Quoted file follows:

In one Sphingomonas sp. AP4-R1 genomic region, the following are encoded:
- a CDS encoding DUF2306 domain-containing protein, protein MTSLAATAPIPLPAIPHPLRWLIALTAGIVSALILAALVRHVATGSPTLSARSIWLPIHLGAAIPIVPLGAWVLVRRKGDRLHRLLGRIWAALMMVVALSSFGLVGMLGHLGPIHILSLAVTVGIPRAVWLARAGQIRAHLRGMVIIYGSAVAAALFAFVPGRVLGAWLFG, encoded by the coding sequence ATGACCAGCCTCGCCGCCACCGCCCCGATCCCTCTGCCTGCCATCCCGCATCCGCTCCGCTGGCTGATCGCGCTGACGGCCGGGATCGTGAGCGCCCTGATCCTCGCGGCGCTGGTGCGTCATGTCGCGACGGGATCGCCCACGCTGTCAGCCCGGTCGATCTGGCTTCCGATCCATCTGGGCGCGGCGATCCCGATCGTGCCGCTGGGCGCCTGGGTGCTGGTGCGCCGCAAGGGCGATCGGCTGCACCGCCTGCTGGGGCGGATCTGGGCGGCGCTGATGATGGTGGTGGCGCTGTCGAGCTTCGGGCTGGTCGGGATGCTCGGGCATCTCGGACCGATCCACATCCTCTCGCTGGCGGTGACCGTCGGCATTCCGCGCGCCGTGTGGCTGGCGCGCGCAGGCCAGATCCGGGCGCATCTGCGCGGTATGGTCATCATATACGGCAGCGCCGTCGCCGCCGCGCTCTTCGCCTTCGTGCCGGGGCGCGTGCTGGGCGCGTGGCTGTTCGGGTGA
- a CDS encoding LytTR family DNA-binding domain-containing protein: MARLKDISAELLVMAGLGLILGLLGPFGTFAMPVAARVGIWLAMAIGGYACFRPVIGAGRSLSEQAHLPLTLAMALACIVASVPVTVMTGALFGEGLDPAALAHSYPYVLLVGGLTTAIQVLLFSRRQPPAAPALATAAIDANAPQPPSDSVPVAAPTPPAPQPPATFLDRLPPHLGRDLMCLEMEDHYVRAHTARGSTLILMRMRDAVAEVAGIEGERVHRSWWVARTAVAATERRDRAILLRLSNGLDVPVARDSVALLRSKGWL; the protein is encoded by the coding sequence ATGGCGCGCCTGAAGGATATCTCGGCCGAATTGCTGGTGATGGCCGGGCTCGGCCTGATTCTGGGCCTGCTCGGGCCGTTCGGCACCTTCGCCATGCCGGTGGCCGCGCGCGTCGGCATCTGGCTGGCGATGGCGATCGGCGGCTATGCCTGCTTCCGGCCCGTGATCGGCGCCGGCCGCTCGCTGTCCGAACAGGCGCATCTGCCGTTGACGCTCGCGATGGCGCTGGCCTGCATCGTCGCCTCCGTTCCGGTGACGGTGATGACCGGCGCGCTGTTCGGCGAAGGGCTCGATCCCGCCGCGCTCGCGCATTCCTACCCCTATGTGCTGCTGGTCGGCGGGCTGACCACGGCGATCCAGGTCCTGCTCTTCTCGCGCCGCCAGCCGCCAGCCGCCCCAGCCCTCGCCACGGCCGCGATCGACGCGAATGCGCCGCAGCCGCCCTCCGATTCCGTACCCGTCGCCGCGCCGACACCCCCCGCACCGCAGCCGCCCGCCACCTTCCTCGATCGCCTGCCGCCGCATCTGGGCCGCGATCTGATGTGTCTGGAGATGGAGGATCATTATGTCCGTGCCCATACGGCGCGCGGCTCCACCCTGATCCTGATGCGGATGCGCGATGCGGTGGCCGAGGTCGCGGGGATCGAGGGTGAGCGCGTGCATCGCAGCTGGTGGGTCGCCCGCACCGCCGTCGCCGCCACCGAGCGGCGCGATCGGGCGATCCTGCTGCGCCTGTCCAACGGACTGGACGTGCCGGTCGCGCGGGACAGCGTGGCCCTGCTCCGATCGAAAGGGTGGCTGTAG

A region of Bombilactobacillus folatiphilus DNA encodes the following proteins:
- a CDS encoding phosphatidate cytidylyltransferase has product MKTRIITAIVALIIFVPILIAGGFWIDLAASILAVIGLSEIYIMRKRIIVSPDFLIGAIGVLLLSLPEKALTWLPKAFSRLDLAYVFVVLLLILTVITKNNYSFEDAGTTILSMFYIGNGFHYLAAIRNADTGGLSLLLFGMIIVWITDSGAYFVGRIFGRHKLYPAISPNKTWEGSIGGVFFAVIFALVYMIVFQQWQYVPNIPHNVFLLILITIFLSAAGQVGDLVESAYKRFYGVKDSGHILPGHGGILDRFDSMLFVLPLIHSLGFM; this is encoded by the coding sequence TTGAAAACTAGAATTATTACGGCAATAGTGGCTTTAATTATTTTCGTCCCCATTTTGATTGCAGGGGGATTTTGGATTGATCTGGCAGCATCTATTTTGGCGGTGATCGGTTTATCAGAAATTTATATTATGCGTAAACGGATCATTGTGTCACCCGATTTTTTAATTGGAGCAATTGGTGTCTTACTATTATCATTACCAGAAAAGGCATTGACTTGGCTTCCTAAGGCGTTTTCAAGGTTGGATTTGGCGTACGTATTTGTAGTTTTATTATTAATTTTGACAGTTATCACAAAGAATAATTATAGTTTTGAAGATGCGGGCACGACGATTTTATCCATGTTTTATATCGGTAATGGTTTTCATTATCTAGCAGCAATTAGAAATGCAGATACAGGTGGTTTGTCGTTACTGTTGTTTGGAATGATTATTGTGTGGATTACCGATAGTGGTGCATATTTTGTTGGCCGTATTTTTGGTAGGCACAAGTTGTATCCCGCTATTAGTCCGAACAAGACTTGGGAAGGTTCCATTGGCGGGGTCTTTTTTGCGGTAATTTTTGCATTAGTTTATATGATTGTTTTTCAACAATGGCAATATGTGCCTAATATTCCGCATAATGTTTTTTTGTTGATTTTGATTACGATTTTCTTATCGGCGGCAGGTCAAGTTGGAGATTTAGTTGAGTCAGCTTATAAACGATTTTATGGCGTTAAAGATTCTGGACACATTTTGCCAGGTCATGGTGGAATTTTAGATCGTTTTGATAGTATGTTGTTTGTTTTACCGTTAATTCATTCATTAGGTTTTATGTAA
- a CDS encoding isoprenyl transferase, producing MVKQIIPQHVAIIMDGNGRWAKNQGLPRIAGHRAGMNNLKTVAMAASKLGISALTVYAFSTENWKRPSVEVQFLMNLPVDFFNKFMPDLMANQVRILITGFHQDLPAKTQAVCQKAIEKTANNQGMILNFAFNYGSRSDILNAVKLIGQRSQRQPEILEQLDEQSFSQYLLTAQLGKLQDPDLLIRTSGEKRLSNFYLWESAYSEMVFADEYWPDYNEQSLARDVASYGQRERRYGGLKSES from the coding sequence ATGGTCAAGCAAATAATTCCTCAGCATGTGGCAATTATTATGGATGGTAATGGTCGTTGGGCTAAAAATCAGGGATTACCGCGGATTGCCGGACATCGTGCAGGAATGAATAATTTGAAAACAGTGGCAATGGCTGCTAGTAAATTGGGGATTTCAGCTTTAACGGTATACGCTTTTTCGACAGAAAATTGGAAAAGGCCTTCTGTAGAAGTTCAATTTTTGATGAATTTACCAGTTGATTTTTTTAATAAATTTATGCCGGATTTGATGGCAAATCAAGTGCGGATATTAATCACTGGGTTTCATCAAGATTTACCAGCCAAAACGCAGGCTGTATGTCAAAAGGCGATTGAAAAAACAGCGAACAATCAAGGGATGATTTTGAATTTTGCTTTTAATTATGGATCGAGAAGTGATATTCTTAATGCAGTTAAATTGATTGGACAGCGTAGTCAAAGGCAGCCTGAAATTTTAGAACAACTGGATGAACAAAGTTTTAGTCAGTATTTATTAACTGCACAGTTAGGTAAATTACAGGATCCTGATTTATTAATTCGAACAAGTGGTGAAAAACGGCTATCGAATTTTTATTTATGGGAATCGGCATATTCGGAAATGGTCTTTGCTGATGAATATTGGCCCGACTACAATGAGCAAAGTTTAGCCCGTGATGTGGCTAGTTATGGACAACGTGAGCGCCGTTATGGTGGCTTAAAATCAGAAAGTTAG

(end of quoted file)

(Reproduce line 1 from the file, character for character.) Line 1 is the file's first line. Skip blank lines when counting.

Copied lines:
In one Sphingomonas sp. AP4-R1 genomic region, the following are encoded: